Monday, November 22, 2010
Bell Shakespeare presents TWELFTH NIGHT by William Shakespeare in the Playhouse at the Sydney Opera House.
TWELFTH NIGHT is the last of Shakespeare's comedies and it precedes the appearance of HAMLET.
In an essay by Stanley Wells on John Barton's production of TWELFTH NIGHT - my first remembered experience of this play, a magical one at the old Theatre Royal, in tandem with Trevor Nunn's THE WINTER'S TALE starring Judi Dench as Viola and Hermione/Perdita- (Manchester University press,1976):
"HAMLET is one of the most controversial of Shakespeare's plays. It has been endlessly discussed, and poses major interpretative problems. TWELFTH NIGHT has provoked less dissension. As with many of the comedies, there is general agreement about the broad lines along which the play should be interpreted. Disputes are about matters of balance,emphasis and degree, especially about the balance between comedy and seriousness. To what extent, if at all, should Orsino be satirically presented? Should Feste be primarily an entertainer, or should the actor suggest in him the sadness attributed to those possessed of perfect knowledge? Should the portrayal of Olivia emphasize the aristocratic head of a household or the susceptible young girl? And, perhaps, most dominant in the questions asked about the play's characters, how seriously should we take Malvolio's plight? Is it right that he should create, as,150 years ago, Charles Lamb said that Bensley created, a "kind of tragic interest"? Or should the performance be cooler, more distanced, more critical? More general interpretative questions that might be asked about the play concern the balance in it of romance and realism, of idealized love and drunken revelry, of wise folly and foolish wit, of self-control and relaxation, of love songs and songs of good life."
The Bell Shakespeare production under the Direction of Lee Lewis decidedly opts for an overly robust comic interpretation although it still steers an often moving balance between romance and realism, love and drunken revelry - mostly, not always, the drunken revelry under the bombast of Mr Booth as Sir Toby Belch (or, based around this performance: Sir Toby Bellow), too often drowning out the contrasts - and wise folly, beautifully delivered by Max Cullen as Feste, and foolish wit, demonstrated especially by Brett Hill as Maria.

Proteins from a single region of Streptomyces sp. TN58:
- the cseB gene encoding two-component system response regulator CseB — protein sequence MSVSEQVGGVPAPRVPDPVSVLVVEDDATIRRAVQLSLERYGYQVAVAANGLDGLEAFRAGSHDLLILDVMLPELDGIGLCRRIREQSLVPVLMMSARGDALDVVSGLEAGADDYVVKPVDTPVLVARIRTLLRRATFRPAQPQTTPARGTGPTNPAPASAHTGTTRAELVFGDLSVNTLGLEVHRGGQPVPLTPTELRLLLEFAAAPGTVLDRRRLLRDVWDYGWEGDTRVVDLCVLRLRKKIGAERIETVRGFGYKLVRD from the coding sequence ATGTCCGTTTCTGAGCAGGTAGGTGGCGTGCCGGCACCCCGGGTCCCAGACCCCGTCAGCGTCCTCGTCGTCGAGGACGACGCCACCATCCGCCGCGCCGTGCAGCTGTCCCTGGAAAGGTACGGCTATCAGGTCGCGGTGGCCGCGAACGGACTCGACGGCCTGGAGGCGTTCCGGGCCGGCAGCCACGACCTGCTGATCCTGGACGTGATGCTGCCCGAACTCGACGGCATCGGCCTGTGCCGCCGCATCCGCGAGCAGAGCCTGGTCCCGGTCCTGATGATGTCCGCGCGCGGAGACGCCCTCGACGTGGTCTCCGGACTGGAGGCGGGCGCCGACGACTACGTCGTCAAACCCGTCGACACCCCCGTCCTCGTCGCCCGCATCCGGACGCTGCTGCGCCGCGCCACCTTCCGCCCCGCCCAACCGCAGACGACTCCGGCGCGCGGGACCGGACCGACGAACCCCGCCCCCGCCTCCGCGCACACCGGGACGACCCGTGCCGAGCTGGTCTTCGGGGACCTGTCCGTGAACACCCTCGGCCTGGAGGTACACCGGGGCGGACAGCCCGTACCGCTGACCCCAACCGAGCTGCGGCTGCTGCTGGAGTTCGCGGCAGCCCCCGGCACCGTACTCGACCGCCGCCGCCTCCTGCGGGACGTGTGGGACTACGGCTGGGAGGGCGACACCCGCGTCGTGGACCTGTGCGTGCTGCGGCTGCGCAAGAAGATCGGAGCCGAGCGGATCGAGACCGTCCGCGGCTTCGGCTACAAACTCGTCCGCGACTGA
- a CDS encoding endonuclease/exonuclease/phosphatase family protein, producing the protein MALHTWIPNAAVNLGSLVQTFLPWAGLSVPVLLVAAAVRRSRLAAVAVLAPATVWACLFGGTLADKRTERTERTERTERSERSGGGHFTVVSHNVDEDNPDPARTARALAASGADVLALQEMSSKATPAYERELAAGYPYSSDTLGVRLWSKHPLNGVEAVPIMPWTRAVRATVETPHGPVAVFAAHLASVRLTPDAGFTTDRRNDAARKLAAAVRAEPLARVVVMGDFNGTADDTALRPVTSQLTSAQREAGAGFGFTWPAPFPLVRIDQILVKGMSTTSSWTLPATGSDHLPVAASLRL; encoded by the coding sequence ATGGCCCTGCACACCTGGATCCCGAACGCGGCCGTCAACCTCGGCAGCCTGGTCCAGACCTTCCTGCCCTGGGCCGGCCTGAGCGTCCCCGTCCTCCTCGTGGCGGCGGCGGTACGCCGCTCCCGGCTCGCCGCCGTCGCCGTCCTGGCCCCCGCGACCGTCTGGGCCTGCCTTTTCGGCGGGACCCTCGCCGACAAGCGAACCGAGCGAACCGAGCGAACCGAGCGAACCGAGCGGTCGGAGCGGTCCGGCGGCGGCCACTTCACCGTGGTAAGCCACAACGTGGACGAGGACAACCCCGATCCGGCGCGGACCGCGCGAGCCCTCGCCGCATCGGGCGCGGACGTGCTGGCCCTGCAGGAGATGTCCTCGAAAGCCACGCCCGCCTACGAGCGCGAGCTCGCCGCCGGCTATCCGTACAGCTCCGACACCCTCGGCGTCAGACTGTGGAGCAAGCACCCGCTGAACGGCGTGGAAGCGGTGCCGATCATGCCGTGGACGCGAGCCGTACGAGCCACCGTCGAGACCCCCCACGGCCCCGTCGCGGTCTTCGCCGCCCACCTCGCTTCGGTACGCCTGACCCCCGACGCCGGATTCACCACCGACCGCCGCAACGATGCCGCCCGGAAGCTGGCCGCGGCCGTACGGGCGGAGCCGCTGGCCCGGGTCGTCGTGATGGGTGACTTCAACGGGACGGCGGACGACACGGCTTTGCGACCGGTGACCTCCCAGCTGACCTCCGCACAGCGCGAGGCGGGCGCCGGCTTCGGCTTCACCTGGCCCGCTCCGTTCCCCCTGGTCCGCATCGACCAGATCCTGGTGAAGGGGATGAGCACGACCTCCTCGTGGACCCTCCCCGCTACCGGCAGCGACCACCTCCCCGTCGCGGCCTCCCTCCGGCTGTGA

With a reduced cast of seven actors, which only has one woman, that is Andrea Demetriades as Viola, in the well worn tradition of accessible Shakespeare by the Bell Company, we have a rambunctious comic "piss take" of a great deal of the play. It is in modern dress and has, within the context of the production's framing device, access to many contemporary ' tools' of comic invention. Add to the recipe of ingredients, multiple role playing, that demands gender bending, which is often hilarious in its small cast needs, and crowns a comic climax, in a moment of bewildering double playing, where the actor (Adam Booth) impersonating Sir Toby Belch is required to switch roles and engage himself as Sebastian. Much hugger muggering going on! There are, of course, losses in this comic pell mell point of interpretation and the final moments of Malvolio's humiliation is disturbingly pushed askew when Ben Wood, as Malvolio, as he exits, swearing revenge, gives the triumphant lovers and their parties some contemporary improvisationary retort and "the finger". A moment when vulgarity seemed to be unnecessarily enthroned.
This production begins in darkness as seven blackened bushfire survivors exhaustedly stagger into a community hall. In the space they find some emergency lighting equipment and a television set, that fortunately has an electrical resource, that conveniently displays a television news report of the tragedy they know is unfolding outside (the Victorian fire disaster).They are in shock and it becomes evident that the young woman, of the party, is in grave concern for a brother missing, lost outside.